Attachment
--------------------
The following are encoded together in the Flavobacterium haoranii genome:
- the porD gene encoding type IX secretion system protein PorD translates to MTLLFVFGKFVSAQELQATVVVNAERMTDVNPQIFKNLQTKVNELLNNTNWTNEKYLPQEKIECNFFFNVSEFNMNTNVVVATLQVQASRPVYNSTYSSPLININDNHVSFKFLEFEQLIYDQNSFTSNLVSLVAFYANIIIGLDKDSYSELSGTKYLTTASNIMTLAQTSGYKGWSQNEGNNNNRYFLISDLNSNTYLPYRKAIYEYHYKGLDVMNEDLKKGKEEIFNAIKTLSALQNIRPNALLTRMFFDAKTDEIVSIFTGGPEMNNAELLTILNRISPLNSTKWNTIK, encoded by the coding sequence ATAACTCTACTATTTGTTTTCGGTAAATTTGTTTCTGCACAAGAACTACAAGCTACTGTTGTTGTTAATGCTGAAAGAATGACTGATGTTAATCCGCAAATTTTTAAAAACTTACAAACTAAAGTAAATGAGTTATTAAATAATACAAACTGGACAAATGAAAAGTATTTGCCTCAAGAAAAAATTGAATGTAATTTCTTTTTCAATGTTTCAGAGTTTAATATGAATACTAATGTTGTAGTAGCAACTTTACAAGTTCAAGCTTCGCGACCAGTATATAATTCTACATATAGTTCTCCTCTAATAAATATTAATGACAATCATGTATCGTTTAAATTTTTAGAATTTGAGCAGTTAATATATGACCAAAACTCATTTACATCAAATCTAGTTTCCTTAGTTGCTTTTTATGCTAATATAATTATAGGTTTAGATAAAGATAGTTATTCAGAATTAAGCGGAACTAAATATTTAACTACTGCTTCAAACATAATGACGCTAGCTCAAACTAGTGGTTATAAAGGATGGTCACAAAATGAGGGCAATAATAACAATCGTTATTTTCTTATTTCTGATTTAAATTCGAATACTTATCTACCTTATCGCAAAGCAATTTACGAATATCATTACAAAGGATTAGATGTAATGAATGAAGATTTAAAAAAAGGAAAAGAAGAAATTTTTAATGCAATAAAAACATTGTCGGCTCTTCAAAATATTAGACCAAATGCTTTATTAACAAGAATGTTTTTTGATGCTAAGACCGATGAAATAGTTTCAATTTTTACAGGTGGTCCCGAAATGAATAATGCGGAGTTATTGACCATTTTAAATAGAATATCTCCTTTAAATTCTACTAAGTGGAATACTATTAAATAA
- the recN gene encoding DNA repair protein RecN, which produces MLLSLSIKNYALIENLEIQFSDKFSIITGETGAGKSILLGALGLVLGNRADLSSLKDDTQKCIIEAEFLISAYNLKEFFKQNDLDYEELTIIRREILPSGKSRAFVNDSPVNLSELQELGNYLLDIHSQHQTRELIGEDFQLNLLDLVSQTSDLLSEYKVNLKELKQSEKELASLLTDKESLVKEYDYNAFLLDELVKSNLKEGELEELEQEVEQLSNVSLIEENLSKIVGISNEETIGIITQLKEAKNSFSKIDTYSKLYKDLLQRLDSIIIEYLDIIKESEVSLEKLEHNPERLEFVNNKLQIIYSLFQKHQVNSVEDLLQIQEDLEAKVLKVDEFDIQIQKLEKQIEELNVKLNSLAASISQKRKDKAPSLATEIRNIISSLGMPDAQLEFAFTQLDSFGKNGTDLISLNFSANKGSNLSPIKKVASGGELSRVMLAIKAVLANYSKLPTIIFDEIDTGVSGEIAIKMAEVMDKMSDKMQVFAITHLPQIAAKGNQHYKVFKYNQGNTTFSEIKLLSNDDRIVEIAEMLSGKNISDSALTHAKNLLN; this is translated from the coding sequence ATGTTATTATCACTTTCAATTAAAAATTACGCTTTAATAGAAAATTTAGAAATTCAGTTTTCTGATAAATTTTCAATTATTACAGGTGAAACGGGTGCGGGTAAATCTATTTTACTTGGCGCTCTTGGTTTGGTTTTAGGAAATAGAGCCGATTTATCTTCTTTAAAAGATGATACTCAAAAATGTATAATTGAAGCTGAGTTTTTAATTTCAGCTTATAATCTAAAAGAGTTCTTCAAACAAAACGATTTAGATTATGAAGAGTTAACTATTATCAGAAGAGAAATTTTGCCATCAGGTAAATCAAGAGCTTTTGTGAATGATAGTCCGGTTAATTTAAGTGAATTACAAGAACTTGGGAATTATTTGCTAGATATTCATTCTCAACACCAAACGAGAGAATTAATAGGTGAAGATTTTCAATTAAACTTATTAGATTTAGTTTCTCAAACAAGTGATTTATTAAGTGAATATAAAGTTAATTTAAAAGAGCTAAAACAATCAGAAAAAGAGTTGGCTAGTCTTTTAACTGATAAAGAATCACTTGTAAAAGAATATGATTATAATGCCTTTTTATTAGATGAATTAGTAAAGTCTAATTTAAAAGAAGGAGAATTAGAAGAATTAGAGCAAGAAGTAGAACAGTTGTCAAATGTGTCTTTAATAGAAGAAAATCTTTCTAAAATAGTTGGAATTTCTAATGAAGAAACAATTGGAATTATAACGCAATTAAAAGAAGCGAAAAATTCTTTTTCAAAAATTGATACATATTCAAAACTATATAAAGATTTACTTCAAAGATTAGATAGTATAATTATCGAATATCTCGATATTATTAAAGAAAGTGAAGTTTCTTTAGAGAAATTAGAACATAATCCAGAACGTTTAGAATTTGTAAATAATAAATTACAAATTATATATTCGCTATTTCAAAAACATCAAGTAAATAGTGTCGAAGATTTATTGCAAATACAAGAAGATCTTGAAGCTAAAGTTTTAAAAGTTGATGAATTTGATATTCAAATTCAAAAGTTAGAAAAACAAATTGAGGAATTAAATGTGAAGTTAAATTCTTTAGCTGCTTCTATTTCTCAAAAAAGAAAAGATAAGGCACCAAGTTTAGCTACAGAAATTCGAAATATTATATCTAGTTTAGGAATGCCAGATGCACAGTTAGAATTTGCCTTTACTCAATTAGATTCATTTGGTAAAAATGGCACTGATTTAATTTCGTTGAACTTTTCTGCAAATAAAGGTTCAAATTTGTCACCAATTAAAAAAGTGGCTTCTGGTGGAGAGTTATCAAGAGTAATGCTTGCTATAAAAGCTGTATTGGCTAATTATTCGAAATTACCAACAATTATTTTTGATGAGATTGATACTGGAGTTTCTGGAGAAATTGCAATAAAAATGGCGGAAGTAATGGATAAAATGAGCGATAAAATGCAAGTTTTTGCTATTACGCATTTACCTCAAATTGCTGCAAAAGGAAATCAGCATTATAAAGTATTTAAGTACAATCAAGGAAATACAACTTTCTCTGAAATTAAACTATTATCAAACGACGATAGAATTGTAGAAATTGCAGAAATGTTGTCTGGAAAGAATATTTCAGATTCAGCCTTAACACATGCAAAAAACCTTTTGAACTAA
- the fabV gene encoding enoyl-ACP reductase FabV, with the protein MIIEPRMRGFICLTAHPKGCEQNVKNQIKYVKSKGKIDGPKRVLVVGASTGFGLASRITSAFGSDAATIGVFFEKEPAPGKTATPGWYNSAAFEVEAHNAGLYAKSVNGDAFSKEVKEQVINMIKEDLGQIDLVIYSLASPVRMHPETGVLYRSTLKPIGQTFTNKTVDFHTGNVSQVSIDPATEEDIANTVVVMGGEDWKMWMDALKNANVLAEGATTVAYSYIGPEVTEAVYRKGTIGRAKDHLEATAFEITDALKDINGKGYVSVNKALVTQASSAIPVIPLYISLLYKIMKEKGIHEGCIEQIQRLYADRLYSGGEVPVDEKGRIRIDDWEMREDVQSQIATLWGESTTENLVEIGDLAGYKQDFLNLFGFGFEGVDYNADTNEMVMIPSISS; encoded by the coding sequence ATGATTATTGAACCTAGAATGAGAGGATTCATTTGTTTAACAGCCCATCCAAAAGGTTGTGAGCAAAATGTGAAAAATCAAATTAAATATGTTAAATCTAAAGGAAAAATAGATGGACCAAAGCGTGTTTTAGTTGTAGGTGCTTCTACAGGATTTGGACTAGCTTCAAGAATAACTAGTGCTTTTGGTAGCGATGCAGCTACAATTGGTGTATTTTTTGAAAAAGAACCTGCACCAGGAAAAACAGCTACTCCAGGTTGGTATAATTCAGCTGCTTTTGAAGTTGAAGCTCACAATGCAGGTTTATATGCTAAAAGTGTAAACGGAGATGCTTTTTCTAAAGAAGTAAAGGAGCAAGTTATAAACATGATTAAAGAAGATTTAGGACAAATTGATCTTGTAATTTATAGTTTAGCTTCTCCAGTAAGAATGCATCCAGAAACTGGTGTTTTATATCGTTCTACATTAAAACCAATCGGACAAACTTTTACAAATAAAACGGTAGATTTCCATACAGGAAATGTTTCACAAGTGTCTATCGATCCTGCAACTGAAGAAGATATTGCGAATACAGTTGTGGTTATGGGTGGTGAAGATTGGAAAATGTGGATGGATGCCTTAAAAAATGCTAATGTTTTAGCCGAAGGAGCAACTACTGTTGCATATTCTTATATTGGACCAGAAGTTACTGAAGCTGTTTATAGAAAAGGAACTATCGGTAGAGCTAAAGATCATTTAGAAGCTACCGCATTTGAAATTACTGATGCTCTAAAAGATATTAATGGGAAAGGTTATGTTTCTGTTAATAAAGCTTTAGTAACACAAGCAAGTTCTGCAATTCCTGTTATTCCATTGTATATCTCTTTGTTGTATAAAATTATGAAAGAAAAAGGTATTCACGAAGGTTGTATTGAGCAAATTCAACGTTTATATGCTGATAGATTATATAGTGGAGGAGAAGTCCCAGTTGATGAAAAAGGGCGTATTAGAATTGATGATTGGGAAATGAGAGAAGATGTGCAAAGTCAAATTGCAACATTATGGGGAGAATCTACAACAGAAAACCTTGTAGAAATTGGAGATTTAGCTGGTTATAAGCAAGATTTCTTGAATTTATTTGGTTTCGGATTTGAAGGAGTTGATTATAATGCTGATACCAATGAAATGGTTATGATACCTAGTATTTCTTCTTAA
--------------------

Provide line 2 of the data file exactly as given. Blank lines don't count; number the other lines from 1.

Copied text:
- the porD gene encoding type IX secretion system protein PorD translates to MTLLFVFGKFVSAQELQATVVVNAERMTDVNPQIFKNLQTKVNELLNNTNWTNEKYLPQEKIECNFFFNVSEFNMNTNVVVATLQVQASRPVYNSTYSSPLININDNHVSFKFLEFEQLIYDQNSFTSNLVSLVAFYANIIIGLDKDSYSELSGTKYLTTASNIMTLAQTSGYKGWSQNEGNNNNRYFLISDLNSNTYLPYRKAIYEYHYKGLDVMNEDLKKGKEEIFNAIKTLSALQNIRPNALLTRMFFDAKTDEIVSIFTGGPEMNNAELLTILNRISPLNSTKWNTIK, encoded by the coding sequence ATAACTCTACTATTTGTTTTCGGTAAATTTGTTTCTGCACAAGAACTACAAGCTACTGTTGTTGTTAATGCTGAAAGAATGACTGATGTTAATCCGCAAATTTTTAAAAACTTACAAACTAAAGTAAATGAGTTATTAAATAATACAAACTGGACAAATGAAAAGTATTTGCCTCAAGAAAAAATTGAATGTAATTTCTTTTTCAATGTTTCAGAGTTTAATATGAATACTAATGTTGTAGTAGCAACTTTACAAGTTCAAGCTTCGCGACCAGTATATAATTCTACATATAGTTCTCCTCTAATAAATATTAATGACAATCATGTATCGTTTAAATTTTTAGAATTTGAGCAGTTAATATATGACCAAAACTCATTTACATCAAATCTAGTTTCCTTAGTTGCTTTTTATGCTAATATAATTATAGGTTTAGATAAAGATAGTTATTCAGAATTAAGCGGAACTAAATATTTAACTACTGCTTCAAACATAATGACGCTAGCTCAAACTAGTGGTTATAAAGGATGGTCACAAAATGAGGGCAATAATAACAATCGTTATTTTCTTATTTCTGATTTAAATTCGAATACTTATCTACCTTATCGCAAAGCAATTTACGAATATCATTACAAAGGATTAGATGTAATGAATGAAGATTTAAAAAAAGGAAAAGAAGAAATTTTTAATGCAATAAAAACATTGTCGGCTCTTCAAAATATTAGACCAAATGCTTTATTAACAAGAATGTTTTTTGATGCTAAGACCGATGAAATAGTTTCAATTTTTACAGGTGGTCCCGAAATGAATAATGCGGAGTTATTGACCATTTTAAATAGAATATCTCCTTTAAATTCTACTAAGTGGAATACTATTAAATAA